Lib Dem leadership hopeful would ask the Queen to stop a no-deal Brexit
PUBLISHED: 13:26 30 May 2019
PA Archive/PA Images
Ed Davey, who has just launched a Lib Dem leadership bid, says he will call on the Queen to require the prime minister to revoke Article 50 if the country reached a no-deal cliff edge.
Become a Supporter
The New European is proud of its journalism and we hope you are proud of it too. If you value what we are doing, you can help us by making a contribution to the cost of our journalism
The Kingston and Surbiton MP said he would propose a "cross-party humble address to Her Majesty".
He added that he hoped Jeremy Corbyn would join in with the address.
A humble address is a direct communication from the House of Commons to the Queen, calling on the government to comply with a request.
If approved, humble addresses are considered binding.
In November 2017, Labour used a humble address to force the government to publish 58 studies into the economic impact of Brexit.
Sir Ed added: "Under my leadership, the Lib Dems will continue to lead the fight to stop Brexit, nothing is more urgent in British politics today."
The party claimed 20% of the vote and won 16 MEPs in the European elections, boosted by a strong pro-EU message.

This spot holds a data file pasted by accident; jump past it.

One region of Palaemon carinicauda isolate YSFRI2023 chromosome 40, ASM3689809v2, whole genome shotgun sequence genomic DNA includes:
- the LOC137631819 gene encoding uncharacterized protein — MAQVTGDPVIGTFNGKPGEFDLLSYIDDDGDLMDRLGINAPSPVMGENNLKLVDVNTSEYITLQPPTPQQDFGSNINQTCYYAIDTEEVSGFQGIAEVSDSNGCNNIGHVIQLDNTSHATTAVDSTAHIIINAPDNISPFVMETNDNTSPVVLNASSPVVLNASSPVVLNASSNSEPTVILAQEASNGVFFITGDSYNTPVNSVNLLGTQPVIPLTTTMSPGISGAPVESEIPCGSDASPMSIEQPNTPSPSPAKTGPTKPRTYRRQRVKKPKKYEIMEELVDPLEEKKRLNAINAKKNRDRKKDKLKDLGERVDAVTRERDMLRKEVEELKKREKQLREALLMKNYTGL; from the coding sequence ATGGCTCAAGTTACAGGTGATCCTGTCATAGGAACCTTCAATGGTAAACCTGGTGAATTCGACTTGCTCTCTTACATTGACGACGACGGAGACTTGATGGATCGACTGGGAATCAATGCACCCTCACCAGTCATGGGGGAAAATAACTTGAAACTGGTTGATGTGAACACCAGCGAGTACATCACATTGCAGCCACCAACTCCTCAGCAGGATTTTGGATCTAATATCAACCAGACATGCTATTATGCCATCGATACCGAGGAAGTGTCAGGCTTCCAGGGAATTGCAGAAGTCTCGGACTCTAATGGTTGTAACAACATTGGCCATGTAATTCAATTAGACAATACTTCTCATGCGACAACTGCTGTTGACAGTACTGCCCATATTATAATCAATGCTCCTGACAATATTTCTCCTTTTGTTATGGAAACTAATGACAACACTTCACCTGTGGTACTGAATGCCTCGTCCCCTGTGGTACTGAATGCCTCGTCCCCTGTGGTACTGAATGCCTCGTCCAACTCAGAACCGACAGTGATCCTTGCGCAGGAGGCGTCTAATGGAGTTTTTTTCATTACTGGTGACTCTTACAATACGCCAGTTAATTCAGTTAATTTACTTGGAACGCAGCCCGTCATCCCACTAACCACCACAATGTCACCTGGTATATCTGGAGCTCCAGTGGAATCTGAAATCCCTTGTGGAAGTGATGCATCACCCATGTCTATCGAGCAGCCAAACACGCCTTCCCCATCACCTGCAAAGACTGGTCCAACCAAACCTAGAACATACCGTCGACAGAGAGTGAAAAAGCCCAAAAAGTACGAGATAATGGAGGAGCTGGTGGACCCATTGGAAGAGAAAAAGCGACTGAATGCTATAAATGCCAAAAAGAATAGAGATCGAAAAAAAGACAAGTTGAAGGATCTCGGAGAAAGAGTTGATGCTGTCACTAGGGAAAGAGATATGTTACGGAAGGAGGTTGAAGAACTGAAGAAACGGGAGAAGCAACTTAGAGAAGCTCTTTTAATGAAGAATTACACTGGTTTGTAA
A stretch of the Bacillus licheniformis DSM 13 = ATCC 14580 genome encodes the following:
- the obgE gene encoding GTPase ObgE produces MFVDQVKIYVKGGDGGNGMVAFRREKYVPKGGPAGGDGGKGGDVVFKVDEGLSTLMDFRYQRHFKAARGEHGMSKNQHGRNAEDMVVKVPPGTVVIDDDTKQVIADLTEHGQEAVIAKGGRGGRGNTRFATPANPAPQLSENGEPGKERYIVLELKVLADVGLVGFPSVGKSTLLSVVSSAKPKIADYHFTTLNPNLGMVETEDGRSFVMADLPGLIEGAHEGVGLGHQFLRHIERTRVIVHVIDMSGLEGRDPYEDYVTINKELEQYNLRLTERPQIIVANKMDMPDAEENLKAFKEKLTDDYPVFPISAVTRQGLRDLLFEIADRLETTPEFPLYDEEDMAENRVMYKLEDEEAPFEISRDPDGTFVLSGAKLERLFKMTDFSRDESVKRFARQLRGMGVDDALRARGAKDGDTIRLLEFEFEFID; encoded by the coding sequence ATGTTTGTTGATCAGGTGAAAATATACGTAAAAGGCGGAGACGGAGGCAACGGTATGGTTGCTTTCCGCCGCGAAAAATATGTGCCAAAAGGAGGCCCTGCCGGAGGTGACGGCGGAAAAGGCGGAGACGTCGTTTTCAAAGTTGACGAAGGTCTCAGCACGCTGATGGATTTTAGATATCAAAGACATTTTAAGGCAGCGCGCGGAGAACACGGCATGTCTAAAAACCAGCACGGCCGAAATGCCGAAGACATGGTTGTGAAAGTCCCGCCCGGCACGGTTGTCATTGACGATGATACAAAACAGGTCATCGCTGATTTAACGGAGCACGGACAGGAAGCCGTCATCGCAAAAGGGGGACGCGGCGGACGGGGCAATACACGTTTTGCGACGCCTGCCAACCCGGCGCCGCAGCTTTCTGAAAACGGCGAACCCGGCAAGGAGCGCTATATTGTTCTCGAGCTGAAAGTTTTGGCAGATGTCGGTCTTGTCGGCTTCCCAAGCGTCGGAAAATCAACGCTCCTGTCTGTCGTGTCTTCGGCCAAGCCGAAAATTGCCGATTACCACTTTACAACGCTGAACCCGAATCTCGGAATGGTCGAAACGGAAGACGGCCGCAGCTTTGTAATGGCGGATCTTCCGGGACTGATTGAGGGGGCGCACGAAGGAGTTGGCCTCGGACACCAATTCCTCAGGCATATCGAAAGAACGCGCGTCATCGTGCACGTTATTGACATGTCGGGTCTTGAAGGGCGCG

A leadership race is currently under way, likely to be between Davey and Jo Swinson, with Vince Cable's replacement to be decided by July 23.
READ MORE: Who's who in the Liberal Democrat leadership contest
The former energy and climate change minister also paid tribute to Cable, calling him a "giant of British politics and the economy".
Praising one of the party's EU election campaign slogans, he added: "'Bollocks to Brexit' was correct and courageous."
You may also want to watch:
Sir Ed also set out plans to tackle climate change and "de-carbonise capitalism, to turn capitalism green".
Become a Supporter
The New European is proud of its journalism and we hope you are proud of it too. We believe our voice is important - both in representing the pro-EU perspective and also to help rebalance the right wing extremes of much of the UK national press. If you value what we are doing, you can help us by making a contribution to the cost of our journalism.Become a supporter